Presumably Bassi was appointed head of ASPI to take charge of cooking up pretexts upon which to invoke the police-state laws he helped create. But it is turning out a harder job than he perhaps foresaw. Seemingly all of a sudden, but actually as the result of a years-long process for which the Australian Citizens Party (ACP) is pleased to be able to claim part of the credit, ASPI now finds both its character and its claims about China increasingly challenged.
ASPI was established in 2001 by the Australian government as an ostensibly “independent, non-partisan think tank” attached to the Defence Department. As the Australian Alert Service reported already back in 2015,2 however, its chief task since Jennings took charge has been to justify Australia’s unquestioning support for Anglo-American militarism the world over, including by trying to make Australia the future staging point for WWIII by picking a fight with China on the USA’s behalf. (This is not conjecture: ASPI is officially registered as a US agent under the federal Foreign Influence Transparency Scheme, and many of its reports attacking China have been commissioned by the US and allied governments.) The AAS has been debunking ASPI’s propaganda ever since, including its demand in June 2016 that Australia prepare to make war on nuclear-armed Russia in the name of “democracy” and the “rules-based global order”;3 Jennings’ false assertion that China had “hacked” the Australian Bureau of Statistics’ national census web portal in August 2016 (in fact it crashed because of a hardware failure);4 and sundry allegations of spying and “foreign interference” that were actually completely normal economic, academic and cultural exchanges. More recently, the AAS has spent much effort on refuting the Hitleresque “big lie” that the Chinese government was committing a “genocide” of the Uyghur ethnic group who reside in the country’s northwestern Xinjiang region—both through our own work explaining the true situation in Xinjiang,5 and by helping to publicise Australian socio-legal scholar and propaganda analyst Jaqueline James’s comprehensive debunking of ASPI’s specific claims.6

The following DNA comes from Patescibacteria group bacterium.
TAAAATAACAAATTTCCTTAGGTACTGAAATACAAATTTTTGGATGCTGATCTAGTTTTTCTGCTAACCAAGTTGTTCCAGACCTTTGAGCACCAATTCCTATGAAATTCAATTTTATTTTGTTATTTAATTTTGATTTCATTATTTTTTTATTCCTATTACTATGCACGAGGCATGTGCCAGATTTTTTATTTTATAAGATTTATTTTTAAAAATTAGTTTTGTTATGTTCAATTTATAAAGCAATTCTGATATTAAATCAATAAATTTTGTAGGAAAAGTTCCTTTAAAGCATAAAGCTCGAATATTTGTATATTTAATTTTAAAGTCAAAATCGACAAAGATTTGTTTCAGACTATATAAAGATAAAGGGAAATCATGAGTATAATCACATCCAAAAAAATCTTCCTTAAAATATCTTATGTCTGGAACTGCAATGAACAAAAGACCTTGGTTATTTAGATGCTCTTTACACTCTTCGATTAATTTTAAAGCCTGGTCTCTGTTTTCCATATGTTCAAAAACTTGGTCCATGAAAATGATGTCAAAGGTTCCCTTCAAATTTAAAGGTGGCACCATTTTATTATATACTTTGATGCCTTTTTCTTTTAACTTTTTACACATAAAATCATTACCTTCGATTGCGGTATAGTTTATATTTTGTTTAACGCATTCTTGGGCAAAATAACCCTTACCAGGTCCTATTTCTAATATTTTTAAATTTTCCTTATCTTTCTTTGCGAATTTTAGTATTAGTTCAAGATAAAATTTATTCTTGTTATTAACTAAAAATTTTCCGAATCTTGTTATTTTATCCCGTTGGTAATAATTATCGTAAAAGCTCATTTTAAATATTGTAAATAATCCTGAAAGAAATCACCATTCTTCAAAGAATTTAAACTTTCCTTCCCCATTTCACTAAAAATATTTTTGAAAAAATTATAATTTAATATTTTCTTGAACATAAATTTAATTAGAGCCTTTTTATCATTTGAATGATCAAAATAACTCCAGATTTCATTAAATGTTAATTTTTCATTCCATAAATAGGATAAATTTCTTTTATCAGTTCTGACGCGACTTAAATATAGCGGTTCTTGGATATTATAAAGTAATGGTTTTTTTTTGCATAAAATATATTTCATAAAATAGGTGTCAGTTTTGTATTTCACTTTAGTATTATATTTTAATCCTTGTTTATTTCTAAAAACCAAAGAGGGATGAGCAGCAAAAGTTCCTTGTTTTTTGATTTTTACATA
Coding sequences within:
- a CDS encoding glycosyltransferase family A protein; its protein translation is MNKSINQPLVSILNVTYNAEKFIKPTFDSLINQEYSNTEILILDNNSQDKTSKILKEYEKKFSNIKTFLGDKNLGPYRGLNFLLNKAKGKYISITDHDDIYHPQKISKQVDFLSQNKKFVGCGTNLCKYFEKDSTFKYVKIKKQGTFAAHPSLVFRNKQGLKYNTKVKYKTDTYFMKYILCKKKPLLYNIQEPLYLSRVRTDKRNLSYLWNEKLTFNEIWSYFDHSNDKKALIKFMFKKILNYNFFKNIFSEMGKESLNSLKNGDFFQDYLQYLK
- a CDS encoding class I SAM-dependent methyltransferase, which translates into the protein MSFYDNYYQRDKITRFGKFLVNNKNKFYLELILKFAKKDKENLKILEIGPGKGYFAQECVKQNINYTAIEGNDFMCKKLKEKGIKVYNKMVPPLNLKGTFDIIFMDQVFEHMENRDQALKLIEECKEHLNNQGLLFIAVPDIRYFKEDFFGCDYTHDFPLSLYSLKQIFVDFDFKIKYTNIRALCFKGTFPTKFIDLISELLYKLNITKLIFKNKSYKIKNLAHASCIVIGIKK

With the ACP having thus helped undermine ASPI’s propaganda edifice, former Labor PM Paul Keating blasted it wide open during his bombshell National Press Club appearance on 15 March. (Whilst it may or may not have reached Keating himself, AAS is aware that some of the aforementioned ACP material has been read by senior Labor Party figures opposed to the present anti-China war drive.) In the context of the AUKUS (Australia-UK-US) nuclear submarine deal recently signed by PM Anthony Albanese, which Keating rightly denounced as a cession of sovereignty to our AngloAmerican “allies”, he accused Albanese of having “picked up [Liberal-appointed ONI director Andrew] Shearer’s neocon proclivities and those of ASPI, a pro-US cell led by a recent former [Liberal] chief of staff”.